With arbitration scheduled for Friday morning, Erik Haula and the Minnesota Wild are $425,000 apart entering arbitration. The Wild are reported to be offering $775,000, while Haula’s camp is requesting $1.2 million, according to the Star Tribune’s Michael Russo.
The Wild have just $2.9 million in cap space remaining, according to General Fanager. That $425,000 figures out to be about 14.7% of the Wild’s remaining cap space.
Most cases get settled before the arbitration cases actually happen. For Haula that might make sense. The arbitrator will come in with a number in between the two and if the number is a good deal for the Wild they can opt for two years instead of one. If Haula takes a one-year offer from the Wild, he can essentially bet on himself and look to have a raise in his next contract.
Last season Haula played 72 games, scoring seven goals and seven assists, a step back offensively from his rookie season where he posted six goals and nine assists in 46 games, followed by a solid playoff run where he was a go-to player defensively and one of the only players to show up offensively in the team’s second round match-up against the Chicago Blackhawks.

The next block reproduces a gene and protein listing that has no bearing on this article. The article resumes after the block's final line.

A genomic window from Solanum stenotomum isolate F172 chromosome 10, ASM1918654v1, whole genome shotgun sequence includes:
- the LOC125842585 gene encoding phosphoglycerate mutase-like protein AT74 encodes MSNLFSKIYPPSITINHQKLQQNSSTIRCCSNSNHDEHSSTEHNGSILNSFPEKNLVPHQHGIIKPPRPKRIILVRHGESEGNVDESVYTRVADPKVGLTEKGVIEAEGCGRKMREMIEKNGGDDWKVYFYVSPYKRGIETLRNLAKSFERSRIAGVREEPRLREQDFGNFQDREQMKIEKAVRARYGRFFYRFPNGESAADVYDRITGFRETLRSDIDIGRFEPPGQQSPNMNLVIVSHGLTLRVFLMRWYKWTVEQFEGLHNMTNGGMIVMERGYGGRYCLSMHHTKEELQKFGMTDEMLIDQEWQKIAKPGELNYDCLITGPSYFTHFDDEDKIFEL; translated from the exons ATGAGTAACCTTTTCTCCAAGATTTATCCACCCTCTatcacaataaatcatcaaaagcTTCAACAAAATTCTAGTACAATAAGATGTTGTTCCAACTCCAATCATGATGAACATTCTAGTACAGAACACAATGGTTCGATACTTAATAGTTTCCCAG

Where Haula did thrive last season was the penalty kill. He became a key killer for the team, despite appearing to be in coach Mike Yeo’s doghouse regularly, contending with limited ice time and healthy scratches.
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Dustin Nelson writes about news and the Minnesota Wild for The Hockey Writers.